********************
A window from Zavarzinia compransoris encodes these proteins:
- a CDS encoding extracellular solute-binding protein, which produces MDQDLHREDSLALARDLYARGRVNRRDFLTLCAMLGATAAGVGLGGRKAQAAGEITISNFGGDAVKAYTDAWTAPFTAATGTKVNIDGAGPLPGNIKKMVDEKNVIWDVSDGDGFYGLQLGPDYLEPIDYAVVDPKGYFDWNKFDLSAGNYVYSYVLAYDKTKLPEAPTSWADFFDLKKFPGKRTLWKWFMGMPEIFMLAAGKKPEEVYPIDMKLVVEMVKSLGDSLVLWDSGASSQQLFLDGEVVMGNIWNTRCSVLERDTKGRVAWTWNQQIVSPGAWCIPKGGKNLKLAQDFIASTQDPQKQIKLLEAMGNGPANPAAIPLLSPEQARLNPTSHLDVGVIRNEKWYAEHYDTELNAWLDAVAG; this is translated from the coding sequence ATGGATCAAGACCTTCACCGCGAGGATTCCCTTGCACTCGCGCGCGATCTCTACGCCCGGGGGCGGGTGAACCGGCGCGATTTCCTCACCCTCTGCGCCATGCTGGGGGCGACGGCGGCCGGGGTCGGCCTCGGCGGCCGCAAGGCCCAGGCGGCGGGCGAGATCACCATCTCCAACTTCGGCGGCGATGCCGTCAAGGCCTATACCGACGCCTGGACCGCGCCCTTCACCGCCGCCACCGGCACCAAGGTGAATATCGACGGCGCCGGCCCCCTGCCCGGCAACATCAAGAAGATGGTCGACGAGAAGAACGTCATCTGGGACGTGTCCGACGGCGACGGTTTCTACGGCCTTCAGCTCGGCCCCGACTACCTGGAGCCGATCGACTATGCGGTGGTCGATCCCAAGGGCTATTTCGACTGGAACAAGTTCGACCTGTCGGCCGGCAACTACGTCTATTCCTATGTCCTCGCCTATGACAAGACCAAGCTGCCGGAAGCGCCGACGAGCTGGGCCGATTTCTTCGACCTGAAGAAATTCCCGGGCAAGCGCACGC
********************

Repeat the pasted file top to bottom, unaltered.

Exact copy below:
A window from Zavarzinia compransoris encodes these proteins:
- a CDS encoding extracellular solute-binding protein, which produces MDQDLHREDSLALARDLYARGRVNRRDFLTLCAMLGATAAGVGLGGRKAQAAGEITISNFGGDAVKAYTDAWTAPFTAATGTKVNIDGAGPLPGNIKKMVDEKNVIWDVSDGDGFYGLQLGPDYLEPIDYAVVDPKGYFDWNKFDLSAGNYVYSYVLAYDKTKLPEAPTSWADFFDLKKFPGKRTLWKWFMGMPEIFMLAAGKKPEEVYPIDMKLVVEMVKSLGDSLVLWDSGASSQQLFLDGEVVMGNIWNTRCSVLERDTKGRVAWTWNQQIVSPGAWCIPKGGKNLKLAQDFIASTQDPQKQIKLLEAMGNGPANPAAIPLLSPEQARLNPTSHLDVGVIRNEKWYAEHYDTELNAWLDAVAG; this is translated from the coding sequence ATGGATCAAGACCTTCACCGCGAGGATTCCCTTGCACTCGCGCGCGATCTCTACGCCCGGGGGCGGGTGAACCGGCGCGATTTCCTCACCCTCTGCGCCATGCTGGGGGCGACGGCGGCCGGGGTCGGCCTCGGCGGCCGCAAGGCCCAGGCGGCGGGCGAGATCACCATCTCCAACTTCGGCGGCGATGCCGTCAAGGCCTATACCGACGCCTGGACCGCGCCCTTCACCGCCGCCACCGGCACCAAGGTGAATATCGACGGCGCCGGCCCCCTGCCCGGCAACATCAAGAAGATGGTCGACGAGAAGAACGTCATCTGGGACGTGTCCGACGGCGACGGTTTCTACGGCCTTCAGCTCGGCCCCGACTACCTGGAGCCGATCGACTATGCGGTGGTCGATCCCAAGGGCTATTTCGACTGGAACAAGTTCGACCTGTCGGCCGGCAACTACGTCTATTCCTATGTCCTCGCCTATGACAAGACCAAGCTGCCGGAAGCGCCGACGAGCTGGGCCGATTTCTTCGACCTGAAGAAATTCCCGGGCAAGCGCACGC